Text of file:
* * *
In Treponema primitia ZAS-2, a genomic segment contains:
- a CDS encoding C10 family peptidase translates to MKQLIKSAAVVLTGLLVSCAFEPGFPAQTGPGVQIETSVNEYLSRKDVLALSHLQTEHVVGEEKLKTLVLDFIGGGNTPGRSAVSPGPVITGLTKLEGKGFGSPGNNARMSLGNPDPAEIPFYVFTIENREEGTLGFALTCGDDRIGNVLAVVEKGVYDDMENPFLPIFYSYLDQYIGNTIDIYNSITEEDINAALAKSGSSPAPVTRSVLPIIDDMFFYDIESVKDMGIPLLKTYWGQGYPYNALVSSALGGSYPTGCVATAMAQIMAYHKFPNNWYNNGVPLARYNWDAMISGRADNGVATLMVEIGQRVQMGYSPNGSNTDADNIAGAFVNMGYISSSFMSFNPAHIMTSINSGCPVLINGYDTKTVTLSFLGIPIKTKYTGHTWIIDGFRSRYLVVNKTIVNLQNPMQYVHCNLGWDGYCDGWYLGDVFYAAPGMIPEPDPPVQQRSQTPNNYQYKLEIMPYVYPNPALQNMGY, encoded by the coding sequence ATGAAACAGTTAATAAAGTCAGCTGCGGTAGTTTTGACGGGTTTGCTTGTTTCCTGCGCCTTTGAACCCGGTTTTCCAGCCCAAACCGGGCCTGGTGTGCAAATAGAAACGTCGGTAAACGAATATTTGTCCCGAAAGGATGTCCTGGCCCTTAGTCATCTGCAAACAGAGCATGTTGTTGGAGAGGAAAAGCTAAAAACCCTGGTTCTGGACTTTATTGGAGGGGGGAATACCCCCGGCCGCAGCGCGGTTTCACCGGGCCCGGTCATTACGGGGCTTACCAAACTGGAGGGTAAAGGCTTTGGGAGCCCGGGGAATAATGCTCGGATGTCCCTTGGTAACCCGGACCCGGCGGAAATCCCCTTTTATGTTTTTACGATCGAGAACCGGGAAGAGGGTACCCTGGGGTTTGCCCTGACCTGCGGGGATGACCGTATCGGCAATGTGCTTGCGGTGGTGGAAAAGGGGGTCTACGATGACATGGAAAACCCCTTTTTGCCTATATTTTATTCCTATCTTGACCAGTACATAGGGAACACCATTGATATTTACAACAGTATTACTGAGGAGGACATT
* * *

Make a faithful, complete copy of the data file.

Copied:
In Treponema primitia ZAS-2, a genomic segment contains:
- a CDS encoding C10 family peptidase translates to MKQLIKSAAVVLTGLLVSCAFEPGFPAQTGPGVQIETSVNEYLSRKDVLALSHLQTEHVVGEEKLKTLVLDFIGGGNTPGRSAVSPGPVITGLTKLEGKGFGSPGNNARMSLGNPDPAEIPFYVFTIENREEGTLGFALTCGDDRIGNVLAVVEKGVYDDMENPFLPIFYSYLDQYIGNTIDIYNSITEEDINAALAKSGSSPAPVTRSVLPIIDDMFFYDIESVKDMGIPLLKTYWGQGYPYNALVSSALGGSYPTGCVATAMAQIMAYHKFPNNWYNNGVPLARYNWDAMISGRADNGVATLMVEIGQRVQMGYSPNGSNTDADNIAGAFVNMGYISSSFMSFNPAHIMTSINSGCPVLINGYDTKTVTLSFLGIPIKTKYTGHTWIIDGFRSRYLVVNKTIVNLQNPMQYVHCNLGWDGYCDGWYLGDVFYAAPGMIPEPDPPVQQRSQTPNNYQYKLEIMPYVYPNPALQNMGY, encoded by the coding sequence ATGAAACAGTTAATAAAGTCAGCTGCGGTAGTTTTGACGGGTTTGCTTGTTTCCTGCGCCTTTGAACCCGGTTTTCCAGCCCAAACCGGGCCTGGTGTGCAAATAGAAACGTCGGTAAACGAATATTTGTCCCGAAAGGATGTCCTGGCCCTTAGTCATCTGCAAACAGAGCATGTTGTTGGAGAGGAAAAGCTAAAAACCCTGGTTCTGGACTTTATTGGAGGGGGGAATACCCCCGGCCGCAGCGCGGTTTCACCGGGCCCGGTCATTACGGGGCTTACCAAACTGGAGGGTAAAGGCTTTGGGAGCCCGGGGAATAATGCTCGGATGTCCCTTGGTAACCCGGACCCGGCGGAAATCCCCTTTTATGTTTTTACGATCGAGAACCGGGAAGAGGGTACCCTGGGGTTTGCCCTGACCTGCGGGGATGACCGTATCGGCAATGTGCTTGCGGTGGTGGAAAAGGGGGTCTACGATGACATGGAAAACCCCTTTTTGCCTATATTTTATTCCTATCTTGACCAGTACATAGGGAACACCATTGATATTTACAACAGTATTACTGAGGAGGACATT